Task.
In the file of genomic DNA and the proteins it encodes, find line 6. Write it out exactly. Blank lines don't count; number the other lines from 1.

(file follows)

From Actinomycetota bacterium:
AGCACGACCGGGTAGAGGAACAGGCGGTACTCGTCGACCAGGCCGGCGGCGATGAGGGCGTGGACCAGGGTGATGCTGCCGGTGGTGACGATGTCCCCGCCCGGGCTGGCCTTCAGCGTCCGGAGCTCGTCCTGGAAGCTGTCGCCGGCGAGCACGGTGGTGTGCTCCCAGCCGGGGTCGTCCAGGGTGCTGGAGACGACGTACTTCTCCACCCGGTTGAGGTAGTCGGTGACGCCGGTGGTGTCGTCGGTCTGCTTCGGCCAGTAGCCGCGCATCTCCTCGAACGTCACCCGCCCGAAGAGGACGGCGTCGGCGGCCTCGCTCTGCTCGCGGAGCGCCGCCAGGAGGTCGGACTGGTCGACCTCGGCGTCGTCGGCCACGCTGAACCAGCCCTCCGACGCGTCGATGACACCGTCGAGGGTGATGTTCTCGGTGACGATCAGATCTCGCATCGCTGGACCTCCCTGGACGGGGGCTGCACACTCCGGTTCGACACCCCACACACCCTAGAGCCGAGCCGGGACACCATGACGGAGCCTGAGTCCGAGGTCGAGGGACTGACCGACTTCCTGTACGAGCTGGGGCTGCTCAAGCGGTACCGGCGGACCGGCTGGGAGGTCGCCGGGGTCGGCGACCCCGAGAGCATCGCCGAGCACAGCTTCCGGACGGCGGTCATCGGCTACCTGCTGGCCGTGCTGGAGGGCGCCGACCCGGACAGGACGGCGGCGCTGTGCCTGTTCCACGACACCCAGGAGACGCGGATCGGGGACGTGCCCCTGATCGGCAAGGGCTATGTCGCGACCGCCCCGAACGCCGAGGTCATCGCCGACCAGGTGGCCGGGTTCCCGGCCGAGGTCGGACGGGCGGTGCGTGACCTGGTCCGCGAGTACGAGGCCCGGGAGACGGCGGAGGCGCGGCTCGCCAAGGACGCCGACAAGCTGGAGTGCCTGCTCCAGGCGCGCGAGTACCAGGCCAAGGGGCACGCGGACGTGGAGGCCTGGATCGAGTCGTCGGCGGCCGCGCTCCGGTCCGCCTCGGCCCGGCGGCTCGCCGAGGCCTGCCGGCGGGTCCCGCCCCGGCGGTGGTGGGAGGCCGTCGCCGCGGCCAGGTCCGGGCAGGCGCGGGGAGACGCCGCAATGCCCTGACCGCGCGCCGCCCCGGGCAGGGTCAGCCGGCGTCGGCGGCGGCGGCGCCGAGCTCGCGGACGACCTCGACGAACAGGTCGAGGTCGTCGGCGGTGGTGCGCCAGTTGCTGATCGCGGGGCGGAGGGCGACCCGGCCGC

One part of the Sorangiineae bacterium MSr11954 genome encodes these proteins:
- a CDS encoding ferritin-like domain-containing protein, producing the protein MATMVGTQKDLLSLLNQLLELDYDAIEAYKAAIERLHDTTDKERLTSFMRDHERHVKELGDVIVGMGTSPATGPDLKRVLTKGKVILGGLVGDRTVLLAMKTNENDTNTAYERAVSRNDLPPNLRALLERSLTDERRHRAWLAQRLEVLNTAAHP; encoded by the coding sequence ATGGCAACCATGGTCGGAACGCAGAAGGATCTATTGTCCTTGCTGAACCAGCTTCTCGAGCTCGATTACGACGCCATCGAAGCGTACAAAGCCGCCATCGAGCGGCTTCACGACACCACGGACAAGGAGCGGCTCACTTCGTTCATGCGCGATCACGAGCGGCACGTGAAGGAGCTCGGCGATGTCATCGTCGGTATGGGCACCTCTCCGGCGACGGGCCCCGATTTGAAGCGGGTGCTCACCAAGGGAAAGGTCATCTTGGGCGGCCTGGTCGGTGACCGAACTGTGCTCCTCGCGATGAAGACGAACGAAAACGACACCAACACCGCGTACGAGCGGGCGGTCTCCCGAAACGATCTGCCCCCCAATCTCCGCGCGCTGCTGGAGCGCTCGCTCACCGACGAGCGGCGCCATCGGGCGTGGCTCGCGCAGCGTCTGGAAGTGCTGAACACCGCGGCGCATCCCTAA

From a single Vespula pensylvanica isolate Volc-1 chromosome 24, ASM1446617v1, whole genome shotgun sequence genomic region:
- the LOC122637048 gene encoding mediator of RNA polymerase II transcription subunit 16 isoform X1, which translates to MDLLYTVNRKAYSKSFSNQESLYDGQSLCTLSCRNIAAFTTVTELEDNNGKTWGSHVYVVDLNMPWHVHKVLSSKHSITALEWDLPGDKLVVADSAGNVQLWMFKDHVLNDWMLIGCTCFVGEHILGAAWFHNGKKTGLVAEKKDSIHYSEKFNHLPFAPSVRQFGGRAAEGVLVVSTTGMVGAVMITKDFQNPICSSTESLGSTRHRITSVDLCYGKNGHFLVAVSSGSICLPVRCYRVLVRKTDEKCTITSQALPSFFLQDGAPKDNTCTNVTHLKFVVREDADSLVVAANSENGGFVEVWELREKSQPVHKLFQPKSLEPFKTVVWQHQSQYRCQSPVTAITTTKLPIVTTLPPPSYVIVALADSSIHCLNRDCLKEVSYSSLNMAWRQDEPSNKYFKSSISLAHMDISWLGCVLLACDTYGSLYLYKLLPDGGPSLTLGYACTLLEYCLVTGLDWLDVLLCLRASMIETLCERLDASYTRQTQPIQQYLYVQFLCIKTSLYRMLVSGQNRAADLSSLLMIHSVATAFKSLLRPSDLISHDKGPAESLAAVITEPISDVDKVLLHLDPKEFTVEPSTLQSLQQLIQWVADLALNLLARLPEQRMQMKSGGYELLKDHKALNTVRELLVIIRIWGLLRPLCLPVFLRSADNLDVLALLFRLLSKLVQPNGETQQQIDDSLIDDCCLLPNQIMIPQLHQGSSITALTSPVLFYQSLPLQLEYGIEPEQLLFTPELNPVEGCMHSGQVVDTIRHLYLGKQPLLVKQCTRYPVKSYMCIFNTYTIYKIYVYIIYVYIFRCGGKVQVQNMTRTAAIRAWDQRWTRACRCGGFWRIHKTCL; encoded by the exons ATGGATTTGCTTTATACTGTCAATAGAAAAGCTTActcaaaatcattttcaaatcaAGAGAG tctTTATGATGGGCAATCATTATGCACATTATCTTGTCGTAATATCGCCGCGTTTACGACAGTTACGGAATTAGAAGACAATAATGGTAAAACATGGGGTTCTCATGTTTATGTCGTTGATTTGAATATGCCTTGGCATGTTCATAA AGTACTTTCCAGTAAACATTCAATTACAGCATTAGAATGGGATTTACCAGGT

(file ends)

- the LOC122637048 gene encoding mediator of RNA polymerase II transcription subunit 16 isoform X1, which translates to MDLLYTVNRKAYSKSFSNQESLYDGQSLCTLSCRNIAAFTTVTELEDNNGKTWGSHVYVVDLNMPWHVHKVLSSKHSITALEWDLPGDKLVVADSAGNVQLWMFKDHVLNDWMLIGCTCFVGEHILGAAWFHNGKKTGLVAEKKDSIHYSEKFNHLPFAPSVRQFGGRAAEGVLVVSTTGMVGAVMITKDFQNPICSSTESLGSTRHRITSVDLCYGKNGHFLVAVSSGSICLPVRCYRVLVRKTDEKCTITSQALPSFFLQDGAPKDNTCTNVTHLKFVVREDADSLVVAANSENGGFVEVWELREKSQPVHKLFQPKSLEPFKTVVWQHQSQYRCQSPVTAITTTKLPIVTTLPPPSYVIVALADSSIHCLNRDCLKEVSYSSLNMAWRQDEPSNKYFKSSISLAHMDISWLGCVLLACDTYGSLYLYKLLPDGGPSLTLGYACTLLEYCLVTGLDWLDVLLCLRASMIETLCERLDASYTRQTQPIQQYLYVQFLCIKTSLYRMLVSGQNRAADLSSLLMIHSVATAFKSLLRPSDLISHDKGPAESLAAVITEPISDVDKVLLHLDPKEFTVEPSTLQSLQQLIQWVADLALNLLARLPEQRMQMKSGGYELLKDHKALNTVRELLVIIRIWGLLRPLCLPVFLRSADNLDVLALLFRLLSKLVQPNGETQQQIDDSLIDDCCLLPNQIMIPQLHQGSSITALTSPVLFYQSLPLQLEYGIEPEQLLFTPELNPVEGCMHSGQVVDTIRHLYLGKQPLLVKQCTRYPVKSYMCIFNTYTIYKIYVYIIYVYIFRCGGKVQVQNMTRTAAIRAWDQRWTRACRCGGFWRIHKTCL; encoded by the exons ATGGATTTGCTTTATACTGTCAATAGAAAAGCTTActcaaaatcattttcaaatcaAGAGAG tctTTATGATGGGCAATCATTATGCACATTATCTTGTCGTAATATCGCCGCGTTTACGACAGTTACGGAATTAGAAGACAATAATGGTAAAACATGGGGTTCTCATGTTTATGTCGTTGATTTGAATATGCCTTGGCATGTTCATAA AGTACTTTCCAGTAAACATTCAATTACAGCATTAGAATGGGATTTACCAGGT